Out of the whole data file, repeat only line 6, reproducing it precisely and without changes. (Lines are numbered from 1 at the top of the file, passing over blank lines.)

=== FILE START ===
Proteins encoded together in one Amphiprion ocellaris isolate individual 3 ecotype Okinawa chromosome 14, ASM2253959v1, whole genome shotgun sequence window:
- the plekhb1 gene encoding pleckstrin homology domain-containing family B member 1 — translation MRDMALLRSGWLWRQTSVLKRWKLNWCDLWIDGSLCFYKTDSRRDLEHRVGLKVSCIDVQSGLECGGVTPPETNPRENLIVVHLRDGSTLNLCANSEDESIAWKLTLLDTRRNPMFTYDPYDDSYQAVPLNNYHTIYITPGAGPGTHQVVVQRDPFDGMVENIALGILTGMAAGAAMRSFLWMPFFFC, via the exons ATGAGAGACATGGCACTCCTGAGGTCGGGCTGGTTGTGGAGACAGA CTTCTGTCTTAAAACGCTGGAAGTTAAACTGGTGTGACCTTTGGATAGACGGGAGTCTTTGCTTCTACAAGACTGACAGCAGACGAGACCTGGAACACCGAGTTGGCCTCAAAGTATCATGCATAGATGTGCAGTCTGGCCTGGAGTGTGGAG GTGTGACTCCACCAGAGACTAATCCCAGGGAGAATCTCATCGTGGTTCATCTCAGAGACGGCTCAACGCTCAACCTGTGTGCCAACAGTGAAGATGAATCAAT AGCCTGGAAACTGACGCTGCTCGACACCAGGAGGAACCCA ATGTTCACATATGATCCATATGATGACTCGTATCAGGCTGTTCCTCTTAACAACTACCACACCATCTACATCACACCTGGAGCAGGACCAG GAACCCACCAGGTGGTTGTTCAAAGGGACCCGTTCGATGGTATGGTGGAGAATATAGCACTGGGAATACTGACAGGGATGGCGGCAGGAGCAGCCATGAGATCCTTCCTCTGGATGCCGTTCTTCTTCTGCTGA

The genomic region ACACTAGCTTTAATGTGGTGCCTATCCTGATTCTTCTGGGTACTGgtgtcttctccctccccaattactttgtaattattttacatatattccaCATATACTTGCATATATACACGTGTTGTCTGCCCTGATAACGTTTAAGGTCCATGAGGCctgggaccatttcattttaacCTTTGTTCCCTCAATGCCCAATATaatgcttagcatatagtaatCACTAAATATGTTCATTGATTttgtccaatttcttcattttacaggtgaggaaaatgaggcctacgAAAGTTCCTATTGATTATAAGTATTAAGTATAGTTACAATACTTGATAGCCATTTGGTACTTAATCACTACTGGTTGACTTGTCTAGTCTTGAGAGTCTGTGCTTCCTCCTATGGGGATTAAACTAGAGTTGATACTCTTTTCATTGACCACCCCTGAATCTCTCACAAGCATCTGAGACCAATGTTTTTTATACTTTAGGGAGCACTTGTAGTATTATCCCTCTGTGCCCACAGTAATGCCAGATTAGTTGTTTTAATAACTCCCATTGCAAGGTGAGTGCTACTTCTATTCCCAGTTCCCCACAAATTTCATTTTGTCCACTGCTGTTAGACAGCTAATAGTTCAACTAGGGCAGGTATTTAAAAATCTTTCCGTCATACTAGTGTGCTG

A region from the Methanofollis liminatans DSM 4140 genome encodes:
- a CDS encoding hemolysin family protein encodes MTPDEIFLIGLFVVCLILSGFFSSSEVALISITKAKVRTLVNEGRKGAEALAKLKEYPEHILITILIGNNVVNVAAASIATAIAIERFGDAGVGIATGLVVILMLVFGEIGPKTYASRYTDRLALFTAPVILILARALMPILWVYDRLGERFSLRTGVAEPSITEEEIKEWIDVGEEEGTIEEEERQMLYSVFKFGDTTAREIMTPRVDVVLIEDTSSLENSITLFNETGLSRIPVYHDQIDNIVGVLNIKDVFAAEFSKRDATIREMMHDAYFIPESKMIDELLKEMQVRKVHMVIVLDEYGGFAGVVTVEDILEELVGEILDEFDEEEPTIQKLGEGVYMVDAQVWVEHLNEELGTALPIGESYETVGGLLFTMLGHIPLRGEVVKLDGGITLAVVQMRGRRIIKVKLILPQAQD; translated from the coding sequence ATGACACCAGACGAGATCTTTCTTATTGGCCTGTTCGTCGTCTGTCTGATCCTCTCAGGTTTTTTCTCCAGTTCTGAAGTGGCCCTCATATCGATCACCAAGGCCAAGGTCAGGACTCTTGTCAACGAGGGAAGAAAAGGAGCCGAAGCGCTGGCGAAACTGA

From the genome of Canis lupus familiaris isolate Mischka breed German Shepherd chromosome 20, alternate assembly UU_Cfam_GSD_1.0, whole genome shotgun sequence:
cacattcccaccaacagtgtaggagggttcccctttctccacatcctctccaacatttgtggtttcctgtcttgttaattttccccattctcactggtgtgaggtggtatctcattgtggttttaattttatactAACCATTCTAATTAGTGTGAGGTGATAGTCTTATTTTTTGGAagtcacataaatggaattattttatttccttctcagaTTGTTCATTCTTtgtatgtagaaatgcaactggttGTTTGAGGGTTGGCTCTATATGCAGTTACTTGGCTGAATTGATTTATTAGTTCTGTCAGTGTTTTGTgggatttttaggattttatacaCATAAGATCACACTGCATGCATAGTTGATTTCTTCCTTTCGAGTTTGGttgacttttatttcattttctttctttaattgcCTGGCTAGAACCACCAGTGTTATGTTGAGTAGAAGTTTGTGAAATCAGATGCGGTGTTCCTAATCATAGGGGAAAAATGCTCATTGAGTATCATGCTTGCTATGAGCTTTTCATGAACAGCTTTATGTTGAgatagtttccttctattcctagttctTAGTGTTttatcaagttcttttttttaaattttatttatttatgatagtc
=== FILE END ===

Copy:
From the genome of Canis lupus familiaris isolate Mischka breed German Shepherd chromosome 20, alternate assembly UU_Cfam_GSD_1.0, whole genome shotgun sequence: